In our country changes in capital accumulation strategies globally is destroying jobs. We are suffering the consequences for these changes in plant closures and disinvestments of companies such as General Motors, retrenchments and attacks on collective bargaining by hostile right wing employers who continue to pursue the old apartheid mentality which views workers and their trade union with contempt.

The mess that we bring into 2018

Company closures are destabilising entire sections of our economy. We have seen this in components plants and suppliers that are linked to car manufacturers such Johnson Control. This deindustrialisation is now our reality. If we are going to recover from this, it will take decades to rebuild and those jobs are not coming back in our lifetime. And its not just our manufacturing sectors, the whole economy is down having slumped into a technical recession in 2017. Two of the three international rating agencies have downgraded the South African economy to junk status and a third has put the country on review pending a junk status downgrade early in 2018.

Why are we in this mess? The blame lies with the ANC government supported by COSATU and the SACP that arrogantly continues to implement these policies that are hemorrhaging jobs and destroying the economy. Now it is clear that the whole country was put on terms as we see that the white monopoly candidate Cyril Ramaphosa has been victorious at the ANC conference and immediately the confidence of the capitalists in South Africa improves, seen in the strengthening of the Rand.

Remember in 2013 NUMSA was ridiculed for calling on the ANC led Alliance to remove Jacob Zuma. Getting rid of Thabo Mbeki and putting in place Jacob Zuma did not result in a break in the neoliberal agenda. We are distracted from the shocking state of affairs in this country with no compassion for our people, who remain the working poor, exploited by the ruling class. Our distraction is the soap opera antics of the alliance-made politicians with Jacob Zuma cast in the leading role; he is an embarrassment, moving from one scandal to another.

The alliance partners, the SACP and COSATU, has stood by these politicians. Worse still they have defended them, absolved them from wrong doing as they did with Zuma over the Nkandla debacle, been the bouncers when anyone within the alliance spoke out. We witnessed in 2017 an imploding of the ANC led Alliance; unable to contain the rot internally, infighting among themselves spilled into the public arena. We are vindicated when we witness the SACP, its cronies threatened from within the Alliance and compromised to such an extent that the party had no option but to scrape together its last vestiges of credibility by joining civil society marches that demanding ‘ZUMA MUST GO’; the very same stand that the SACP publicly tore into NUMSA for taking.

NUMSA has been ridiculed for making radical economic demands in the interest of economical marginalized and dispossessed. The Alliance cast aside the Freedom Charter which could have been the blueprint to restructure the South African economy. Instead they have refused to address the land question, and the fundamental critical demand of ownership and control of the economy in the hands of the people. Instead they have allowed our economy to remain in the hands of white monopoly capital and have implemented backward, right wing, conservative, structural adjustment programs in the form of GEAR and the NDP. The NDP does not advance manufacturing or industrialization in order to create jobs. They want people to create their own employment as entreprenuers, opening window cleaning services or hair dressers. It does not touch the huge wealth of this country that is kept out of reach of the black majority. So the mineral energy and finance complex that makes up the South African economy as we know it has remained untransformed.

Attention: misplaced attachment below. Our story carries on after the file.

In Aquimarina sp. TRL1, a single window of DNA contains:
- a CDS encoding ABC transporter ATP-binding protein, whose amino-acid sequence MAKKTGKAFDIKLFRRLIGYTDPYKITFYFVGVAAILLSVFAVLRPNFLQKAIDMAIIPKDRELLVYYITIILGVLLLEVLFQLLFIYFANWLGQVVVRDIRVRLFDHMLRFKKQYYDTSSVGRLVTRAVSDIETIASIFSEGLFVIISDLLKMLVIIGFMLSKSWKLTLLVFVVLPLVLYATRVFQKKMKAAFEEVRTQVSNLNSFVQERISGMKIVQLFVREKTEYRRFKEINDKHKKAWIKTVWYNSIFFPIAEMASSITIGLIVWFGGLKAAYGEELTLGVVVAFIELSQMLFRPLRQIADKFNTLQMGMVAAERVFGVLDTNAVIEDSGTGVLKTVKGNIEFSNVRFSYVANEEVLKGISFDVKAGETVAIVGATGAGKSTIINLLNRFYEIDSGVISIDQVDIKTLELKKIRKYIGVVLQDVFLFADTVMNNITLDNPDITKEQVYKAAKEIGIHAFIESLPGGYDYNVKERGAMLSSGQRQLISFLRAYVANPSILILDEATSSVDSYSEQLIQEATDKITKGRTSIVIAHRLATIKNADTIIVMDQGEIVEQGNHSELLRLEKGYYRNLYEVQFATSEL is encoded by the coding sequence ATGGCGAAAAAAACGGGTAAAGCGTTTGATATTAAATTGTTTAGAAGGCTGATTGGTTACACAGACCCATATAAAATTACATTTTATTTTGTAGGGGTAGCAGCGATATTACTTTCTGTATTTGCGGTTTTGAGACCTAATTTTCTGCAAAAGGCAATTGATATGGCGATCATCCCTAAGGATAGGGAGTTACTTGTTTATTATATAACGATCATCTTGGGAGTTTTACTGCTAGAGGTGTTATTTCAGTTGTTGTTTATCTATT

The ANC government dumped the Reconstruction and Development Program (RDP), a policy that affirmed the black majority in development carried by a democratic state. Had we remaining committed to transformation in a manner that change power relations, we could have uprooted racism in South Africa. Instead the ANC-led alliance and government chose to listen to the terrible imperialist advice from the West despite knowing what this advice has done on the African continent. African countries are trapped in poverty and debt having listened to the International Monetary Fund (IMF), World Bank, World Trade Organisation (WTO), they took instructions from multinational capitalist CEOs at the World Economic Forum. Their message is always the same, that government has no business in business. There actions go even further, undermining the autonomy of governments to determine their development path and creating an environment that makes it virtually impossible for democratic trade unions to exist.

The West served the interest of white monopoly capital, saying that the state’s role is not to intervene in the economy, its role was merely to level the playing field and allow the private sector to drive development. By taking this inferior advice, government has destroyed state capacity. It is ironic the apartheid Nationalist Party, before its defeat in the liberation struggle, actually used the state for the Afrikaners – the apartheid state intervened in the economy by building critical institutions such as Eskom, Telkom, Transnet, Volskas Bank, Iscor. In other words the apartheid state was directly involved to create jobs for its Afrikaner folks. The racist regime served the Afrikaner well and because it was in the best interest of the Afrikaner, municipalities and provincial government during the nationalist party regime employed black workers in public works that had capacity to build gravel roads, tar roads, four room houses that were both owned and rented stock. All of this created jobs and the ANC leadership chose to be the best Man in the wedding of capitalist accumulation Umkhaphi Emtshatweni.